I can’t recall where I snapped this photo (below), but it was on the way from one casino to another. (Yeah, I know, very specific.) JB and I are still toying with the idea of doing something similar, but in black and white, on our one bare living room wall, yet we haven’t found an image that either of us likes enough to see as a permanent feature and blown up to life-size scale. However, this one gives the feeling I’m aiming for where it is just so charming I don’t even care that I don’t know who these people are. Maybe we need to stop searching for images online and start looking through old boxes of family photos. Or maybe we’ll decide this is a terrible idea and cover the wall (it is currently a chalkboard wall) in grasscloth wallpaper.
The Magritte-esque horse sculpture and fun faux flower “clouds” at the Aria Casino…
So why was going on this trip a crazy idea? Certainly it was worthwhile as a business trip, but it somehow slipped my mind that to enter or exit our hotel one must cross the floor of a casino with air thick with fetus-threatening exhaled smoke that made me panic every single time (stress = not so great for the fetus, either) until I decided the best I could do, since holding my breath seemed like a problematic, if not unrealistic, option, was to hold a wad of paper towels to my nose and use it as an filter. JB would walk ahead, in a, “Not associated with the crazy chick behind me,” manner and and I would walk as quickly as I could shuffle, trying to own my paper-towel-clutched-to-nose pollution filter like I was wearing a chic Asian surgical mask.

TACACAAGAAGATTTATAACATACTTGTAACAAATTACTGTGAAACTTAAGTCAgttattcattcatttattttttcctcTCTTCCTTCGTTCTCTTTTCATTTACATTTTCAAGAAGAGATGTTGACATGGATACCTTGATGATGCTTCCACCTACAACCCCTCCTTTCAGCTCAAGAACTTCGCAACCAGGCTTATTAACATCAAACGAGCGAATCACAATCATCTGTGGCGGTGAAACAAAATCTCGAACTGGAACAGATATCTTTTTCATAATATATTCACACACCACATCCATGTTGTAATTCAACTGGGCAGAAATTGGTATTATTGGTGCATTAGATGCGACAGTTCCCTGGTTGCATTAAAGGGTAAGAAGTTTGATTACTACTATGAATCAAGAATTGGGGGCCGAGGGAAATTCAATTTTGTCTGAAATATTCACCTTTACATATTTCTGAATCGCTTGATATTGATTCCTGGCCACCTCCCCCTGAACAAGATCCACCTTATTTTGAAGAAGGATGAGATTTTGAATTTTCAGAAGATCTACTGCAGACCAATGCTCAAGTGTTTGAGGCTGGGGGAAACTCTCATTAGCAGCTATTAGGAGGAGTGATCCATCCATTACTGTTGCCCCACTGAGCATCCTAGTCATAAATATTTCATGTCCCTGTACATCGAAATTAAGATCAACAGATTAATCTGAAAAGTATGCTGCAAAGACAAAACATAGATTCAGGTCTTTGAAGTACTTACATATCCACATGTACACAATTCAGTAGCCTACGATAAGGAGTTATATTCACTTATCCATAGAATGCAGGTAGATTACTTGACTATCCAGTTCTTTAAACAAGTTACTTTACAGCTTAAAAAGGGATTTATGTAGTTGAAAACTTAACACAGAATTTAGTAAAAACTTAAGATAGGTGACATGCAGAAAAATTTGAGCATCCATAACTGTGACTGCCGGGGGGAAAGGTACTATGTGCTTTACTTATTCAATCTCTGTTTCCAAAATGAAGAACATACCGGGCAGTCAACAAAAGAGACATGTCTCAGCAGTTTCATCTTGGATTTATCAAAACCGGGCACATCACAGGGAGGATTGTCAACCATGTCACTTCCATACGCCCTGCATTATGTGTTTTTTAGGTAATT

And that was just the walk through the casinos. The halls to the rooms were kept so chilly I got goosebumps and just when my body had adjusted to the Arctic chill, bam, I’d be hit with the wall of heat outside. Heat like I had forgotten existed. Heat that was so much worse than our Santa Barbara heatwave. Heat that made me seek benches in the shade so I could sip my water bottle, sometimes pour it on my head, douse my paper napkin air filter with water and wipe my neck while questioning my sanity for bringing us to this place.
Why? Because Vegas is a crazy-loud place filled with talking billboards and loud music and throngs of people who are competing to be even louder.
Our room became a sort of respite from the chaos. Even if it was freezing before I figured out how to turn the air conditioning down.
More fun wallpaper in the marble-themed bathroom. Can you imagine if you slipped? Ouch!
And just when things were seeming fancy, we were brought back down by the view outside our window (because I didn’t spring for the additional $45 per night for a view of The Strip).
I don’t think I have ever been so happy to come home from a “vacation”. Avoiding the smoke, volume and heat was kind of like being stuck in a video game dodging bad guys. For the finale? In the airport, on the way home, I opted for the pat down and the TSA agent commented, “Last flight for you for a while, huh?” Yep, small talk, small talk, (pat, pat). She asked me when I was due (this is not so bad, kind of like a full-body massage). I told her (patting ceases). She says, “Huh, you really shouldn’t be flying,” and divulges that her sister went into early labor while flying, due to the change in altitude, and the plane had to make an emergency landing. “Oh, really, how far along was she?” (weak smile). “The same as you,” (knowing look). “Uhhh…” (gasp, look of horror, more gasping).
I tottered over to JB who was waiting at the end of the conveyor belt with my carry-on luggage and repeated the story. And burst into tears. I questioned our pre-parental prudence, “Should we be driving instead?! I cannot go into labor on the plane or the baby might not survive!” He calmed me down. We both cursed the TSA agent. And flew home. Without incident.
To the safety of our drywall-dust-covered-house. 🙂